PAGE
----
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What to do when your dog thinks you’re stupid

by Laura Marchand March 2, 2015
What to do when your dog thinks you’re stupid

They aren’t the smartest animals, but their hearts are bigger than their brains

Dixie, the Golden Retriever, probably thinks her owner is an idiot. Photo by author.

Dixie, the Golden Retriever, probably thinks her owner is an idiot. Photo by author.

I have a Golden Retriever. And anyone who’s ever met a Golden can tell you that they are the sweetest, cutest, most loyal, kind and caring companions you could ever wish for.

But they’re dumb as bricks. That’s not a bad thing—it’s endearing, really. They run into fences and bark at mirrors, and if not otherwise preoccupied, absolutely love to put all sixty pounds of themselves in your lap. So, you can understand my shock when—after a week of close scrutiny—I came to a shocking conclusion.

My dog, Dixie, thought I was stupid.

“Really?” I thought to myself. “Me? I’m really the stupid one in this relationship? You still haven’t figured out what sand is.”

But it made sense: my dog has seen me at my worst. Bashing my head on cabinets, tripping on nothing, drunkenly falling asleep in places I shouldn’t—of course I’m incapable of taking care of myself. I can’t believe I didn’t see the signs.

For example: we go for a walk. A simple human-dog activity. I decide to walk past my street towards a public garbage can to throw out a baggie—much better than walking home with it, right? I can see it from my corner, it’s not even that far. So, we walk past our street, and I can only imagine the pure panic that sets into my dog’s heart.

“Oh, dear sweet kibble,” I imagine her saying. “The human has no idea where she’s going. She’s going to get lost. We’re never making it home. I have to do something.”

Which, of course, means playing dead in the middle of the street.

“Perfect,” she must have thought to herself, tail swishing across the pavement. “Now we can’t move. She’ll be forced to go home. I’ve solved it.”

Of course, this does not solve anything, and it’s only a matter of time before I tug her towards the garbage. “Oh no oh no oh no,” she probably thought. “I have to get her on the right track.” Cue my dog trying to corral me, jumping at my chest, running around my legs, and whining.

“Understand!” she yelled, barking at me. “You’re going the wrong way!”

I finally get to the garbage and dispose of our disposables. We’ve gone maybe five metres. Patting her head, we turn back.

“Yes!” she barked happily, tail high in the air. “Now to make sure we can’t possibly get lost!” This is the part where she bites the leash just below my wrist, takes it in her mouth, and proceeds to drag me home. She set a brisk pace—not stopping for smells, not even at her favourite sniffing spot—until we arrive at my driveway.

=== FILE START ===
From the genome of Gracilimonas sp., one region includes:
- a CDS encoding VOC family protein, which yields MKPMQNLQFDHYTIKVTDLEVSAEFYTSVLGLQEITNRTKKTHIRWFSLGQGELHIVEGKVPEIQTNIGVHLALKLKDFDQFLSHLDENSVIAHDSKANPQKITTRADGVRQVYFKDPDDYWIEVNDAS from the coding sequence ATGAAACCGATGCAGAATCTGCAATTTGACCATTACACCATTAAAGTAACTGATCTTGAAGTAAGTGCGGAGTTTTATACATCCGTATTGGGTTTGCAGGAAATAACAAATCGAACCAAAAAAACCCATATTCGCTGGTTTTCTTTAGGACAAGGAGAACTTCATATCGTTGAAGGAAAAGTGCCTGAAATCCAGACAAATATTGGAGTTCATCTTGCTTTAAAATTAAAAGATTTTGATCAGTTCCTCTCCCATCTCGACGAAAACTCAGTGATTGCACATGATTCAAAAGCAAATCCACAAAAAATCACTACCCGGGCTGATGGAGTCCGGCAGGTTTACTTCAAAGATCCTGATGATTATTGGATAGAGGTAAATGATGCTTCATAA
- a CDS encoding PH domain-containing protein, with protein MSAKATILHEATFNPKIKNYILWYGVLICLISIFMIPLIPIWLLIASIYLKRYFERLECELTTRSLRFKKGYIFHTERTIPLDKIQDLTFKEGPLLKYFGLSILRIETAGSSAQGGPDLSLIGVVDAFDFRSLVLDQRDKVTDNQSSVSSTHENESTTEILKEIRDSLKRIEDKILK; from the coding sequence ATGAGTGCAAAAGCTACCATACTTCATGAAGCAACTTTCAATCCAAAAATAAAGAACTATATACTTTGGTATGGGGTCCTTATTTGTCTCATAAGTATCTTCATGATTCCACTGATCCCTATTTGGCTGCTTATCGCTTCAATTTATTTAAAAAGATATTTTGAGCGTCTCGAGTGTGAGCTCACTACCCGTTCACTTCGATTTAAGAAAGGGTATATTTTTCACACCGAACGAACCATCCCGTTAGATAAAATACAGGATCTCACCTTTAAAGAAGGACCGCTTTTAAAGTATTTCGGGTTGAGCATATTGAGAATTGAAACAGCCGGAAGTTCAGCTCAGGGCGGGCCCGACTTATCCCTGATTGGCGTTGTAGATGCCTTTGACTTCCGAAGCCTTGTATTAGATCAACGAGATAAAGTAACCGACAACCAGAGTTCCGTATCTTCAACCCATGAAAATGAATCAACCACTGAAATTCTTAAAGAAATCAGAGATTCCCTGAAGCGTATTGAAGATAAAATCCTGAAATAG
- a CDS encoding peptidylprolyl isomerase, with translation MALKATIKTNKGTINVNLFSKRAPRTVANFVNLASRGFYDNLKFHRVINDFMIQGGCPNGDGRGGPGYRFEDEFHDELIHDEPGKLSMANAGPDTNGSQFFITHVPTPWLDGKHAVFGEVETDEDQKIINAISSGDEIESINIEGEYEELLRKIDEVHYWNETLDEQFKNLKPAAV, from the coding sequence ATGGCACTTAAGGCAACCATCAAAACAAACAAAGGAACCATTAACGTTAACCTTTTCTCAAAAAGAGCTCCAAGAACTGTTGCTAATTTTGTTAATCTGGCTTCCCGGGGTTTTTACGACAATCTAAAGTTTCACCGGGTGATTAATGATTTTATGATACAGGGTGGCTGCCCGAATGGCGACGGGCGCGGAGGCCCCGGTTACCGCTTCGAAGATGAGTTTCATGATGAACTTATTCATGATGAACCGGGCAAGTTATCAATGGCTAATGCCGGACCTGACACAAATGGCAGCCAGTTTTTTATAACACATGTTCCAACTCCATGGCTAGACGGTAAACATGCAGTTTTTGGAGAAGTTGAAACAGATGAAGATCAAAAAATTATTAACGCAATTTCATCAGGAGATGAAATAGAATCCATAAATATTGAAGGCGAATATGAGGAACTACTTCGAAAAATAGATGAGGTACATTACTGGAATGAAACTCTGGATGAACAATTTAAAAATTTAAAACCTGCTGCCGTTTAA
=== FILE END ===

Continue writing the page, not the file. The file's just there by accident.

“She can’t possibly get lost anymore,” I imagine she thinks to herself triumphantly, sitting for her end-of-walk biscuit in front of the garage door. “Stupid human. Thank god I was there.”

Not to mention the purring. For some inexplicable reason, my cat tends to purr at the kitchen table. When he’s truly desperate, he’ll lick at the furniture, just to show how truly starving he is. Dixie likely watched this with interest.

“He makes noise,” she likely thought. “If I make noise, will I get food too? Humans always communicate with noise. They’re too stupid to understand that if I’m sitting here, it’s because I want food. I need to make noise!”

Luckily, this did not translate into barking. Just… purring. Dog vocal chords aren’t capable of purring, to my knowledge, but I assure you my dog is trying her damn hardest. Not a dinnertime goes by without this low, incessant groan.

“Notice meeeee!” it seems to say. “Feeeeed meeeee! I’m a caaaaaaaat!”

You may be shocked to learn that this method has proven ineffective.

But nothing—absolutely nothing—tops my birthday.

You see, I don’t like to show when I cry. It’s something I prefer to do quietly, and behind closed doors. But on my birthday, when I thought I was alone and was upset for one reason or another, I left the bathroom door open as I cried. And Dixie found me.

She stared down the hallway at me, her tail instantly dropping between her legs. Her toy fell limply from her mouth. This time, I can’t imagine what she was thinking—was I hurt? Distressed? Maybe too stupid to figure out that the floor wasn’t the best place to sit? I don’t know.

But what I do know is that I’ve never seen my dog run faster than she did that day. She bowled into me with all her kinetic weight, her paws scrambling at my shoulders, tongue running along my face. It was a desperate kind of licking: like if she didn’t kiss it away fast enough, I would disappear. She whined the whole way throughout.

I realized afterwards, lying down with her on top of me—for she refused to leave my side—that yes, my dog thought I was stupid. But more important, my dog saw me as someone she had to take care of. Her faulty assessment of my intelligence came out of a place of love: a need to protect and communicate with me.

Yes, she doesn’t know what sand is. And, yes, she tries to purr at the kitchen table—but she’s a Golden, and their hearts are 10 times bigger than their brains.

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